Researchers have learned a lot about the SARS-CoV-2 virus since the start of the COVID-19 pandemic. We know that the virus has a spike protein that enables it to latch on to epithelial cells in the nose, and gain entry to those cells to cause an infection. Once that infection takes hold, it can cause serious disease and infect more cells in the respiratory system. Scientists have now learned more about how the SARS-CoV-2 virus prevents immune cells from detecting infected cells, which allows the virus to persist and spread through the body. The findings have been published in Cell Reports.
In this study, the researchers discovered that a protein on human host cells called galectin-8, which normally acts as a sensor and can help defend against infection, binds to the SARS-CoV-2 spike protein. The virus takes that defense mechanism out of commission with a viral enzyme called 3CL protease, which targets galactic-8 and cuts it in half.
"We discovered that the virus attaches to and deactivates an important sensor protein in the host cell called galectin-8, which protects the cell against infection. By deactivating galectin-8, SARS-CoV-2 disarms a cell's antiviral defense system and allows the virus to take over the host," explained senior study author Dr. Chris Overall of the UBC Centre for Blood Research, Life Sciences Institute and Faculty of Dentistry.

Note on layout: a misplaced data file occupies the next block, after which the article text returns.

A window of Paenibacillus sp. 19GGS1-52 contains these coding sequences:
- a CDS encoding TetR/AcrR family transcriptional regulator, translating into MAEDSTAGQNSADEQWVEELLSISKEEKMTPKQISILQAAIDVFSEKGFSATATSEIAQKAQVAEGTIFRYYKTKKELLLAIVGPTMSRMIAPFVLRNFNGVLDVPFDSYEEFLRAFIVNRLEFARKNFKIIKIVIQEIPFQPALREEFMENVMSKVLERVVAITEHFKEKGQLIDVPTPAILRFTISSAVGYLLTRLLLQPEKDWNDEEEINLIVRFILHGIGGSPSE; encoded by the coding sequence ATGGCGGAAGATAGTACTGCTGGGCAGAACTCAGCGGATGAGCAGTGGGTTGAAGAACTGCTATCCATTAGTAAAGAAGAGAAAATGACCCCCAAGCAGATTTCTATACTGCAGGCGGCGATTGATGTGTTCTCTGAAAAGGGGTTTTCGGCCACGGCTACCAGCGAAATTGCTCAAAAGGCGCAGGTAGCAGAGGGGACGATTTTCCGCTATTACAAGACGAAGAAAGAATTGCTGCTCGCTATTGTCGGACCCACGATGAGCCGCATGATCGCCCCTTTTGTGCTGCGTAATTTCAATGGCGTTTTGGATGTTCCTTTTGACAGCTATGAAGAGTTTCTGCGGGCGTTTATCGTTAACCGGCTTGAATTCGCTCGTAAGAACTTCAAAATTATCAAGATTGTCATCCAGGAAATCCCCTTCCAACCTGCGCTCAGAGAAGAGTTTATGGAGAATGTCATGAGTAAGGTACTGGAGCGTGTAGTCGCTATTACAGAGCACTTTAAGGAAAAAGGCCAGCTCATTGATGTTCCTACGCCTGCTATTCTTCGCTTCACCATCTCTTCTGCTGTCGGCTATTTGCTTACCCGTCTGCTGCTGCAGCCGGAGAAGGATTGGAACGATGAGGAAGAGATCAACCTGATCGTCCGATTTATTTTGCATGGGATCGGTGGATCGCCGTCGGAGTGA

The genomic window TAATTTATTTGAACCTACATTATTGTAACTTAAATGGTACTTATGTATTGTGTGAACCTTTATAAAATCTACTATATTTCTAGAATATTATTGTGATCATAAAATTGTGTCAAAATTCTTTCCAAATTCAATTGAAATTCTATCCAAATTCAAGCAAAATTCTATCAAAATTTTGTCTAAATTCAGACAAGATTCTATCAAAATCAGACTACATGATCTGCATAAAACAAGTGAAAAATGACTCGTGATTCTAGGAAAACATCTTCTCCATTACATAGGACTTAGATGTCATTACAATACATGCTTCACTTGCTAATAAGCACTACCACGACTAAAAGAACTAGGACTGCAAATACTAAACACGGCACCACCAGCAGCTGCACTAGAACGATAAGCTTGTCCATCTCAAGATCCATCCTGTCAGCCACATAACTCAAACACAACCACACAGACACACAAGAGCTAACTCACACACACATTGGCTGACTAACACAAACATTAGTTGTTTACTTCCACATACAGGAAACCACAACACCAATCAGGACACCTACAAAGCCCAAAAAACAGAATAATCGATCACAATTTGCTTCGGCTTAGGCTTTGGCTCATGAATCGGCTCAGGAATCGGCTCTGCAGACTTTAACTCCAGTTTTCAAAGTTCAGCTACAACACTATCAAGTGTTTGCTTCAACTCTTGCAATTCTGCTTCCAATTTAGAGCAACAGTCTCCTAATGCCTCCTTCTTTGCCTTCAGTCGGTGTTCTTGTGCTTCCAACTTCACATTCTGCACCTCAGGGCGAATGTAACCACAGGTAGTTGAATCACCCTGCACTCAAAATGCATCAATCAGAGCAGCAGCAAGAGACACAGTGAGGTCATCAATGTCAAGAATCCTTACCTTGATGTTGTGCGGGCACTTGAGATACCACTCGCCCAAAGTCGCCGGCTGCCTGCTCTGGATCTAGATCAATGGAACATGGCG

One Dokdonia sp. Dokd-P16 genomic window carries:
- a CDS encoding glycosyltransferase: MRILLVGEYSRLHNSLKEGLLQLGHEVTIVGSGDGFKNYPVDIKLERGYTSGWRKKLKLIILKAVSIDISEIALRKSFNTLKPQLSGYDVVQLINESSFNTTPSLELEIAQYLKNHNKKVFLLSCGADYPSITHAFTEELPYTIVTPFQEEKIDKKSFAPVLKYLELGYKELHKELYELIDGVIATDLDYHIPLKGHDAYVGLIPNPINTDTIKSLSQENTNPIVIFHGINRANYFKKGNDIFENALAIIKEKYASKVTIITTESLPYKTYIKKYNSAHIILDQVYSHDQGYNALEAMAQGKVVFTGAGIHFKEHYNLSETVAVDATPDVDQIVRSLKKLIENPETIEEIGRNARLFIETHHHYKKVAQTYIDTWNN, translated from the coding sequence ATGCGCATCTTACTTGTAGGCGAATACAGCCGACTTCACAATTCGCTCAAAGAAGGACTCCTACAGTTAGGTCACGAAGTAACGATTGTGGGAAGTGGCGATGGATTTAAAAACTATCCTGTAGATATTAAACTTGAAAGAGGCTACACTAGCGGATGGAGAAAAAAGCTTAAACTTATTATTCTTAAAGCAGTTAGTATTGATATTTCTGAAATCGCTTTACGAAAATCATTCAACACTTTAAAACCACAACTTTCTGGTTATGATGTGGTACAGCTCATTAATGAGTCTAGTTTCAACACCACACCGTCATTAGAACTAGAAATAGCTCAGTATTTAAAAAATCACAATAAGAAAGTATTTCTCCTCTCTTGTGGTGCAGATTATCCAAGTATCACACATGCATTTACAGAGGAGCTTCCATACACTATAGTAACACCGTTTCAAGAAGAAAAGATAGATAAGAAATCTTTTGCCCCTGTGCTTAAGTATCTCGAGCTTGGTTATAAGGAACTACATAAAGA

Normally, galectin-8 is involved in a process called xenophagy, in which stuff like viruses that invade cells get rounded up in small sacs and injected with destructive molecules.
First study author Isabel Pablos, noted that the viral enzyme can impair galactic-8 in a way that prevents it from destroying the virus. The 3CL protease, like the spike protein, is a feature of other coronaviruses. But in the case of SARS-CoV-2, the 3CL protease seems to have more than one function that promotes viral infection.
The study authors analyzed lung tissue from COVID-19 patients, and found that galactic-8 had been disrupted in infected lung cells.
The research also identified about 150 host cell proteins that can be targeted and deactivated by the viral protease. This may be a key reason why the virus is so successful at causing infection in some patients. The protease seems to be able to target the Hippo pathway in particular; four enzyme cut sites were found there, suggesting that the virus can impair the normal functions of cells and encourage viral replication.
"By understanding how SARS-CoV-2 hinders a host cell's ability to defend itself, and identifying which molecular sites are cut in order to accomplish this, we can finally understand how the virus hijacks the cell," says Overall.
This research may be particularly useful to scientists that are trying to develop treatments for COVID-19.
Sources: The University of British Columbia (UBC), Cell Reports